Cheddington of the early 1920s was a very different village from that of today. Then it was a very rural community comprised of not more than 200 houses. The largest of these were the Rectory, Manor House, White House and the farms. There were very few detached houses and the rest were terraced cottages. The 3 pubs at present in the village were supplemented by The Old Inn where beer only was sold.
The village then boasted 2 general shops which stocked everything from peanuts to glass lamp shades (for the oil lamps then used), a bakery with daily deliveries, butcher, cobbler, drapers, post office, newspapers, coal merchant, forge and 2 farmers delivering milk, builders and 2 undertakers. In addition to grocers from Tring and Leighton Buzzard who delivered orders and butchers from Long Marston and Ivinghoe, there was also a fishman and an ice cream seller from Wing.

The local men were mostly employed on the farms, with local builders, on the nearby Rosebery estate or on the railway. Cheddington was and still is the only village on the main Euston line. It is believed we had this honour because of the convenience for taking Lord Rosebery's racing horses to Newmarket or wherever they were running. The railway employed a staff of about 20 on the station alone. Besides plate layers, there was even a gasometer to supply gas for lighting the station and the station master's house. There w"as also a branch line to Aylesbury. The drivers knew all the passengers and checked we were all there every morning, if not they looked out for us rushing up late and would stop the train and hoist us up to the carriage. The train was liable to delays when cattle strayed on the line and had to be driven off.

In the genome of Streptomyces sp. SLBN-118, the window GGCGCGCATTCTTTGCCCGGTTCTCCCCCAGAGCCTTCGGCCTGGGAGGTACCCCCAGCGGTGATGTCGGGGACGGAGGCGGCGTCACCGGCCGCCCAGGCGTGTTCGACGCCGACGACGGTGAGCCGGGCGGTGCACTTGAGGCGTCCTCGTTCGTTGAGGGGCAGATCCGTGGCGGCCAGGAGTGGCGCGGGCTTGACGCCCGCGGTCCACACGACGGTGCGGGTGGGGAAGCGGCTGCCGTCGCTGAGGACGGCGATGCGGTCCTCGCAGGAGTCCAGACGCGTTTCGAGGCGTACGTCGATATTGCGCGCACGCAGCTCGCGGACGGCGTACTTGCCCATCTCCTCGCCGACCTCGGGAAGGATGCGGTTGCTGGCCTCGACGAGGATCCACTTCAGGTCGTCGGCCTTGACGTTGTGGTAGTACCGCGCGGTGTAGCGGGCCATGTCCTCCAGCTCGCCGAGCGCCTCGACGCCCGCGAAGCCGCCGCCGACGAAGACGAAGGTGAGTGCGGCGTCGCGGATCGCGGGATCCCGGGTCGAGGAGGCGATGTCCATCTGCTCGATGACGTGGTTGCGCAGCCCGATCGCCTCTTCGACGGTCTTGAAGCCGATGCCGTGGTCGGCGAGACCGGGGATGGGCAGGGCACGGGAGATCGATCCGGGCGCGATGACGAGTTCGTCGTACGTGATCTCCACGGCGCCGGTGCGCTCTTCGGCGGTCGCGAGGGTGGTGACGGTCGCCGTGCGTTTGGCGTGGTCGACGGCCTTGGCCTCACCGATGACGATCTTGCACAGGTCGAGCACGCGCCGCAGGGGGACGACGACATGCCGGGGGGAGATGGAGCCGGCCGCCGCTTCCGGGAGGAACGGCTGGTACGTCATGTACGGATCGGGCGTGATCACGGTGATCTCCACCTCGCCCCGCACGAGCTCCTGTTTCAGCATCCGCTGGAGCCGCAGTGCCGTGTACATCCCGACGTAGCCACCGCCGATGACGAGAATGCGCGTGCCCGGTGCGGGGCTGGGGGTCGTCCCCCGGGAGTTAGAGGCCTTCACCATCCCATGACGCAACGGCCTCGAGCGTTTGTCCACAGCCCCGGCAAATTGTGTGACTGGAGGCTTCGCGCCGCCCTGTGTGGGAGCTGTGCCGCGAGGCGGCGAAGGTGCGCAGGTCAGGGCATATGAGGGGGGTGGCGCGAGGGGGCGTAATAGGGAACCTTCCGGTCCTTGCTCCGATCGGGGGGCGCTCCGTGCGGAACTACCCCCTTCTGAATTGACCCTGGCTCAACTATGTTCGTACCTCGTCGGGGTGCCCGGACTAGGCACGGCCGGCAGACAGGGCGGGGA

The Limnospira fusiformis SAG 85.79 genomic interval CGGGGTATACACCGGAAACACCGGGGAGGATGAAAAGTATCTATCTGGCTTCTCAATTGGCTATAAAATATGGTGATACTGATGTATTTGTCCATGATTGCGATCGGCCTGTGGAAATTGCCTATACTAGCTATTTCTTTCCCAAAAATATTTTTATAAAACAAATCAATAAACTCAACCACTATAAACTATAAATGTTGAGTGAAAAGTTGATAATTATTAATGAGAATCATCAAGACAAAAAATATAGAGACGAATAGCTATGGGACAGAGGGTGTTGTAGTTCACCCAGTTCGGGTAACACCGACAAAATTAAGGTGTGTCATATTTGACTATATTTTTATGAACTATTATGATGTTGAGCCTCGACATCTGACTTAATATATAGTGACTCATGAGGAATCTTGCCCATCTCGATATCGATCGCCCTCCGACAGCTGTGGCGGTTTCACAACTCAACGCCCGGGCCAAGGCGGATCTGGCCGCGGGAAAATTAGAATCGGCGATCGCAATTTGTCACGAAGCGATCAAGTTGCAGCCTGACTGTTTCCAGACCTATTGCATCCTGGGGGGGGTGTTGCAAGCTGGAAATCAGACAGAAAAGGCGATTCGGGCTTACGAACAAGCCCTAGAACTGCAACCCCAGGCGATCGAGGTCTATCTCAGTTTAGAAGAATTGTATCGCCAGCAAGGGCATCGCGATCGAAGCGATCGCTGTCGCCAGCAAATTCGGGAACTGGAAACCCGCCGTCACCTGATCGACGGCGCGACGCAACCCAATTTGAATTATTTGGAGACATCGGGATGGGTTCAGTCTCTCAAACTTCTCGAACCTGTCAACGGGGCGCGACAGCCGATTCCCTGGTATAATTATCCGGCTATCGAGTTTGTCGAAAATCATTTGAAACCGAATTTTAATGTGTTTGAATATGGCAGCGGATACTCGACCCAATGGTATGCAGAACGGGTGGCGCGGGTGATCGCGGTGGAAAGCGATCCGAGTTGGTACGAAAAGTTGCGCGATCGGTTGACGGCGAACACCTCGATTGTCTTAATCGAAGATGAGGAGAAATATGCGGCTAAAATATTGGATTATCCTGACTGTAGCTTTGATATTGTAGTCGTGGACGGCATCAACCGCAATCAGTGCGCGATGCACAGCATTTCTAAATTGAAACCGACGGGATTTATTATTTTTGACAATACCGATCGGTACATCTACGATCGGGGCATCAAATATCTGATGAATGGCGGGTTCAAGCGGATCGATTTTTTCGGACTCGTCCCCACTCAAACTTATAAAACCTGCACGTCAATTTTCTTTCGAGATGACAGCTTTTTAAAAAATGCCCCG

The women in Cheddington went to work in the factories at Apsley and Berkhamsted, and those at home often did plaiting for the famous Luton straw hats, did dressmaking or made the Bucks lace.

Practically every house had a garden or allotment and very few people ever bought vegetables. But above all Cheddington produced plums. Nearly all the new estates are built on old orchards. Greengages, Victorias, damsons, Pond's Seedlings, Early Rivers, but above all prune damsons which were used in plum and apple jam and for dyes. They are not a dessert variety and very few remain except in gardens. They were sent to Covent Garden and Spitalfields market for sale, and in a good year one ton a day would be packed in the round skips sent by the fruit firms and collected daily by Tommy Lambourne on the coal cart and sent to London for sale along with the churns of milk the farmers sent to the London dairies.

Cheddington became famous in 1962 because of the Great Train Robbery which happened at a railway bridge just outside the village. A record sum of two and a half million pounds in used bank notes were taken and at the trial of the robbers record sentences of 30 years in prison were inflicted by the Assize Judge at Aylesbury.

Article written by members of the Buckinghamshire Federation of Women's Institutes for the publication "The Buckinghamshire Village Book" (1987) and reproduced here with their permission